It's very rare anyone is allowed a week off when you're training to be a firefighter, but when England Rugby came calling for Shaunagh Brown last November, Kent Fire and Rescue made an exception.
"I got let off, very kindly, from my recruit course, which is very unheard of because it was three months and we were told we couldn't have time off; but being England they gave me a week," explained Brown.
It was enough time for England head coach Simon Middleton to recognise the talents of the Harlequins back rower, who won her first cap against Canada in the autumn.
Now a fully qualified firefighter, Brown has signed an England Elite Player contract before the Six Nations and has a simple goal: "To get a start for England - you can't really predict that, but all I can do is do my best, work hard and learn the England way.
"Overall in the Six Nations we want to win it and whether that means me only getting five minutes at the end of a game, then so be it."
Brown has joined a squad looking to defend their Six Nations Grand Slam title, starting away to Italy on Sunday, 4 February.
The Red Roses are going through a transition after the 2017 World Cup, with a number of core players involved in that campaign - which ended with defeat by New Zealand in the final - now playing rugby sevens full time.
It's created opportunities for players like 27-year-old Brown, who also has a background in commercial diving.
"I was a British Gas engineer and I just got to the stage where I wasn't enjoying it," she said.
"I just met some guys who were commercial divers and I looked into it, found the course up in Fort William in Scotland and trained to be a commercial diver.
"It was a lot of stuff in the Thames, lots of stuff in rivers, quarries, nothing fancy at all. Generally you can't see anything either but again, if you're working in the Thames you don't really want to see."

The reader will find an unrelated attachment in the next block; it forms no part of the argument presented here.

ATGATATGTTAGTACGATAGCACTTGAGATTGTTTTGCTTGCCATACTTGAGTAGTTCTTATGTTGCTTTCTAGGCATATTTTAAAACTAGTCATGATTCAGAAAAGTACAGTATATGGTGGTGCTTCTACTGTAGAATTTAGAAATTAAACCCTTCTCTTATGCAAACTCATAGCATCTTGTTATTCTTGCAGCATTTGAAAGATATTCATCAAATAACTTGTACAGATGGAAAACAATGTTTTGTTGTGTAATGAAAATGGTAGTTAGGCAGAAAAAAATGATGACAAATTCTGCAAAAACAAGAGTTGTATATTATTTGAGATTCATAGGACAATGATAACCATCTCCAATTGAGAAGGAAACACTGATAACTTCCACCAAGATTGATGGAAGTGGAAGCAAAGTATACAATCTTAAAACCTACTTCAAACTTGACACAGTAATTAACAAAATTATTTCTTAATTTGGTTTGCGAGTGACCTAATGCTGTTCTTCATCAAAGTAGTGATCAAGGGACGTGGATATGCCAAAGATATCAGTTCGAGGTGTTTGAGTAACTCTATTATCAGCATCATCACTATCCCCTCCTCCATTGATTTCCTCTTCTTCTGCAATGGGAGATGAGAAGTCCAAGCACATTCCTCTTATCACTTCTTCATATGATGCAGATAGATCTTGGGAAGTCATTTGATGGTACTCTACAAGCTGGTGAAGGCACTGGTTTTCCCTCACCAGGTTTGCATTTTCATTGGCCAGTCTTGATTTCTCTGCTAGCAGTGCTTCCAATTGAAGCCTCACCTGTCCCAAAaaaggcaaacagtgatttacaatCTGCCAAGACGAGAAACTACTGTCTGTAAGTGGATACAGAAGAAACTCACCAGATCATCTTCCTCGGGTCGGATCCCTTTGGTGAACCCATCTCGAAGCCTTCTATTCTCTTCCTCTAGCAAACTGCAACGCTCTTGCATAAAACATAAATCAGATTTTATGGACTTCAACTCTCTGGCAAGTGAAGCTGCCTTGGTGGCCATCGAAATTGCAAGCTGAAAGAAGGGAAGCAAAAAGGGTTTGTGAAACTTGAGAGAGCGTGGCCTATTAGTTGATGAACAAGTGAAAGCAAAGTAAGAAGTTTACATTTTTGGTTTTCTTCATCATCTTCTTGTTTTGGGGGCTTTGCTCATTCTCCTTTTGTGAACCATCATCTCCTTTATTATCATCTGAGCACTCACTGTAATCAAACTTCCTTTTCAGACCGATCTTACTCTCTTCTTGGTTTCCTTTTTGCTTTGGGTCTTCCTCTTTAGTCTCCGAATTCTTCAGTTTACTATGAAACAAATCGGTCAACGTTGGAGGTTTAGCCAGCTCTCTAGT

Harlequins' Shaunagh Brown is tackled
Brown plays her club rugby in the famous quartered shirts of south west London side Harlequins
However, there were also more glamorous jobs for Brown, working on film sets assisting underwater shoots.
"Before everyone gets in you do the construction of a set and put the scaffolding down and platforms where they need them, but once everyone's filming you're just in there as a safety person in case anything goes wrong," she said.
"One of the best jobs was literally just holding a fan at a lady in a red dress that had to be puffed up enough.
"I did do a set with Jeremy Irons for an ocean conservation project he was doing. He was cool, he turned up as you would expect with his cravat on and his hat and he was just very lovely and la-de-da, a really nice guy."
Diving didn't always pay the bills though, and that's when Brown went into the Fire Service.
Her knowledge of breathing apparatus did give her an edge at times in training, although she said the hardest part was learning first aid.
"You have the traumas in a car crash and you kind of forget that a firefighter is normally the first one on scene," she said.
"You're cutting people out but you've also got to deal with the physical aspects of what's wrong with the person inside and just how traumatising it can be.
"Luckily I haven't seen anything too bad yet but there's a support system in place for when things do get too much and get on top of you."
On the sporting stage Brown is no stranger to pressure.
She dabbled in boxing and before rugby had already represented her country in discus, shot putt and hammer, competing at the 2014 Commonwealth Games in Glasgow in the latter.
"I've been on international stages before so I can relate to the intensity of training and how serious things are - but I'm not finished yet though," she insisted.
Shaunagh Brown throws the hammer in Glasgow at the 2014 Commonwealth Games
Brown finished 11th in the women's hammer at the 2014 Commonwealth Games
As a relative newcomer to rugby she has plenty of homework at England's training camp at Bisham Abbey in Marlow.
"The most difficult one is line-outs - there's so many different options and learning so many different positions," she said.
"But everyone helps - Tamara Taylor and Abbie Scott help out a lot. We've also got the footage and I can go back and look over it just by myself in my room to learn what the calls are."
Despite her rookie status Brown is eager to play and prove herself during the Six Nations campaign.
"The reason I'm here is to be on the pitch and nobody else would be here otherwise," she said.